TV host Mark Worman of "Graveyard Carz" used Mopar's new supercharged 6.2-liter Crate HEMI Engine kit to create a Plymouth Superbird Tribute car displayed at the Mopar stands at the 2017 SEMA show. 

Mopar | November 02 2017

The Mopar Rush: Crate HEMI® Engine, Jeep Parts Fuel SEMA Show

Feeling a bit of a rush today? Don’t blame the Halloween candy pinched from the kids’ haul – look instead at the high-powered news Mopar rolled out at the Specialty Equipment Market Association (SEMA) show in Las Vegas this week.

Let’s start with the high horsepower bits.

The classic muscle cars from the late 1960s and early ‘70s – we’re thinking the Dodge Charger and Challenger, and Plymouth Barracuda and GTX – have styling that looked as fast as the HEMI® engines rumbling under the hood. Plenty of those beauties still roll the roads today.

Still, the urge to enhance those classic looks with modern performance is strong.

Performance doesn’t get much more modern than the supercharged 6.2-liter HEMI V-8 that debuted in the 2014 Dodge Challenger SRT Hellcat. Mopar now is making it easy to transplant the present into the past with its new Crate HEMI Engine kit.

The kit, dubbed the “Hellcrate,” gives you the complete package to install the 707-horsepower supercharged HEMI into a pre-1976 car or truck – wiring harnesses, drive-by-wire accelerator pedal, sensors and an unlocked powertrain control module loaded with the factory calibration. If you need to source the engine, Mopar will sell that too. In addition, there’s a Front End Assembly Drive (FEAD) kit that includes an alternator, power steering pump, belts and pulleys – you’ll want that too.

This is a natural follow-up to Mopar’s debut at SEMA 2016 of Crate HEMI Engine kits that make it easy to put a modern 345-cubic-inch or 392-cubic-inch HEMI V-8 into a classic car.

How easy is it? TV personality Mark Worman of Velocity’s “Graveyard Carz” used the “Hellcrate” package to create an eye-catching 1970 Plymouth Superbird Tribute car that turned heads at the Mopar stand at SEMA.

But Mopar didn’t let up on the “wow” pedal after just that bit of news.

A redesigned Jeep® Wrangler is coming soon – news that almost certainly has already reached the far corners of the Earth.

Jeep Wrangler owners are passionate about putting the personal touch on their vehicle. More than 98 percent of the Wranglers sold carry at least one Mopar accessory part.

Mopar used the SEMA show to demonstrate it is ready for the new Jeep Wrangler.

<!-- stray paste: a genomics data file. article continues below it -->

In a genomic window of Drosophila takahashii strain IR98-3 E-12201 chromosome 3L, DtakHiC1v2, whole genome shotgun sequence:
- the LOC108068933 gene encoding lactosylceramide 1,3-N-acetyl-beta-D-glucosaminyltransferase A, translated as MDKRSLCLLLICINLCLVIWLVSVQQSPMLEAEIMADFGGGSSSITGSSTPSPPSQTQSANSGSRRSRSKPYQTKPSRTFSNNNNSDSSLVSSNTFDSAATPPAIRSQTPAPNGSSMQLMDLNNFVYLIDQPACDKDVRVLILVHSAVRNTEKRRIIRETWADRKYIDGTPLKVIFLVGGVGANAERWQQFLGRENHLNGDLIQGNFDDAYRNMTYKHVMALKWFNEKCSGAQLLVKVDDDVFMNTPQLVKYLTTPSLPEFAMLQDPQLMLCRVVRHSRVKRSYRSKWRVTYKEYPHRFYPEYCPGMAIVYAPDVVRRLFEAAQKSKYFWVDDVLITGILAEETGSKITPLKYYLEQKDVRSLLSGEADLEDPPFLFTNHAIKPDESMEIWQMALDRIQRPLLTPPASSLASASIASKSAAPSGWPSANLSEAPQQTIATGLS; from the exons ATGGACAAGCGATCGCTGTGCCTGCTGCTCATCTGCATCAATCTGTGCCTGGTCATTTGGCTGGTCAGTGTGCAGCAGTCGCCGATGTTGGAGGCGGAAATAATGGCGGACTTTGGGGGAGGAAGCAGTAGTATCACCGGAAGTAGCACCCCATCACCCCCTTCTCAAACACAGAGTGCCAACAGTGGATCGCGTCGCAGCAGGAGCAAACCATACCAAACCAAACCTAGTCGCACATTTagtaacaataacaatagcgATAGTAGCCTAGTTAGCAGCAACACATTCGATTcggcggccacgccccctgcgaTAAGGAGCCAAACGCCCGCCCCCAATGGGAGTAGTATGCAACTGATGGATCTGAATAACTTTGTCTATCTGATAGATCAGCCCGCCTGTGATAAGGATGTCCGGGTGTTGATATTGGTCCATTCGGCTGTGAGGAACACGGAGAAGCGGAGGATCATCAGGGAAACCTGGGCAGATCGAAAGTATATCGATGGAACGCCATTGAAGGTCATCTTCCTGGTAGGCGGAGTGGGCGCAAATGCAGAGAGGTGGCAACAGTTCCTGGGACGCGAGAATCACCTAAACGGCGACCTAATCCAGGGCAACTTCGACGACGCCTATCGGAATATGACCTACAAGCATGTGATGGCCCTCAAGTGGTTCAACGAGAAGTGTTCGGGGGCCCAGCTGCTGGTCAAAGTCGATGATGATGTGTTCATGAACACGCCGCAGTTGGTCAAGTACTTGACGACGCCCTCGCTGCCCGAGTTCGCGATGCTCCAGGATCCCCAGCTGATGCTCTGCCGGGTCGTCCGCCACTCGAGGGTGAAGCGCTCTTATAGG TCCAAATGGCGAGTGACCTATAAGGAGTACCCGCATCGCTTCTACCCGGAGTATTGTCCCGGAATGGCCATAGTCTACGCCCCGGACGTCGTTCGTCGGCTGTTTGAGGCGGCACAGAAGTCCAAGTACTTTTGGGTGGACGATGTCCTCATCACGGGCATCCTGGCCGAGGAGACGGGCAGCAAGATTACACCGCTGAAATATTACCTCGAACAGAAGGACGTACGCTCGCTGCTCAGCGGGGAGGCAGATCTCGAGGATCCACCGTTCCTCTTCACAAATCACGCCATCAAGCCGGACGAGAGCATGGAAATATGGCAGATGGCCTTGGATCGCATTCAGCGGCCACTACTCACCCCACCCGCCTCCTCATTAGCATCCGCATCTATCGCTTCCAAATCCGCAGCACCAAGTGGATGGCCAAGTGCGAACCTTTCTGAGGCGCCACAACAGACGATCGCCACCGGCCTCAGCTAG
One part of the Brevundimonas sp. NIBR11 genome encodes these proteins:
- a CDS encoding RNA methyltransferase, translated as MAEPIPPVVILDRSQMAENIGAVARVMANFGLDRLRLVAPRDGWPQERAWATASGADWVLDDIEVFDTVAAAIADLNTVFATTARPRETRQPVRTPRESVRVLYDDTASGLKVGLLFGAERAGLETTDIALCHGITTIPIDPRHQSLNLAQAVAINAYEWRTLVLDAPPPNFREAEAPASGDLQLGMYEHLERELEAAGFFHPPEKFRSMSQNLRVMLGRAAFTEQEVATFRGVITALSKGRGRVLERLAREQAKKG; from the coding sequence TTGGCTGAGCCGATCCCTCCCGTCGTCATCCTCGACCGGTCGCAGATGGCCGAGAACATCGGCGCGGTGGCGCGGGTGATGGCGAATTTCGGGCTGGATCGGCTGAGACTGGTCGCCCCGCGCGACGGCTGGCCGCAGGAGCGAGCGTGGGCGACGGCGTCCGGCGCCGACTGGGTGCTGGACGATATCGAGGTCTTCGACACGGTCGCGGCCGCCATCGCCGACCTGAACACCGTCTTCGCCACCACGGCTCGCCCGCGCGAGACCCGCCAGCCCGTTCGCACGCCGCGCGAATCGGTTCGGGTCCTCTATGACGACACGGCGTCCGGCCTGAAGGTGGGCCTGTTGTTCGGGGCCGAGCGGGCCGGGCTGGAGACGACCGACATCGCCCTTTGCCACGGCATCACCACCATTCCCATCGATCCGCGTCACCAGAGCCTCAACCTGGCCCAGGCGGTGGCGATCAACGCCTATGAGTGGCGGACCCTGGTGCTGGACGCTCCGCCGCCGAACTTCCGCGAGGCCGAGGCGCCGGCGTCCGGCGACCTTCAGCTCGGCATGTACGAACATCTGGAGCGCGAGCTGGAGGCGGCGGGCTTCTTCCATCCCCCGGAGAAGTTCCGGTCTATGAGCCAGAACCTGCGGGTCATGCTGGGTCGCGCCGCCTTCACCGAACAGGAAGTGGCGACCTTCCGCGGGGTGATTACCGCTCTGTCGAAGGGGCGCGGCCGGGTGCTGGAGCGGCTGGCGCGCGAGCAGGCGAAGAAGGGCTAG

More than 200 Jeep Performance Parts are prepped and ready to go – parts and accessories developed, tested and approved with the team that created the new Jeep Wrangler.

This means the new Jeep Wrangler can leave the dealership just the way the new owner wants – from lift kits to beadlock wheels to rock rails and LED off road lights.

Among the really cool stuff, there’s a roof rack that will hold a variety of cargo carriers, a fold-away table that mounts to the SUV’s tailgate and screen protectors for the Uconnect information system – because a dirty Jeep Wrangler is a happy Jeep Wrangler.

Thanks to Mopar, there’s also a bunch of happy car enthusiasts.

Mopar Or No Car!

Dale Jewett

Do you know your blood type? Mine is 100 octane (not your standard blood bank classification). At any given moment, I’m thinking about cars – driving one, fixing one, buying one or (in my dreams) restoring one. So I love to tell stories that involve horsepower, brake and wheel diameters
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Do you know your blood type? Mine is 100 octane (not your standard blood bank classification). At any given moment, I’m thinking about cars – driving one, fixing one, buying one or (in my dreams) restoring one. So I love to tell stories that involve horsepower, brake and wheel diameters and 0-to-60 times – and the people who make it happen. Because behind every awesome vehicle are amazing people with vision and the desire to make it a reality. I cover Mopar, Dodge, SRT and motorsports for FCA Digital Media. I learned to drive on a 1973 Jeep CJ-5 with the rare Super Jeep option package and three-speed manual transmission. I still belong to the dwindling club of people who prefer to shift their own gears, and think the best way to drive is with the top down!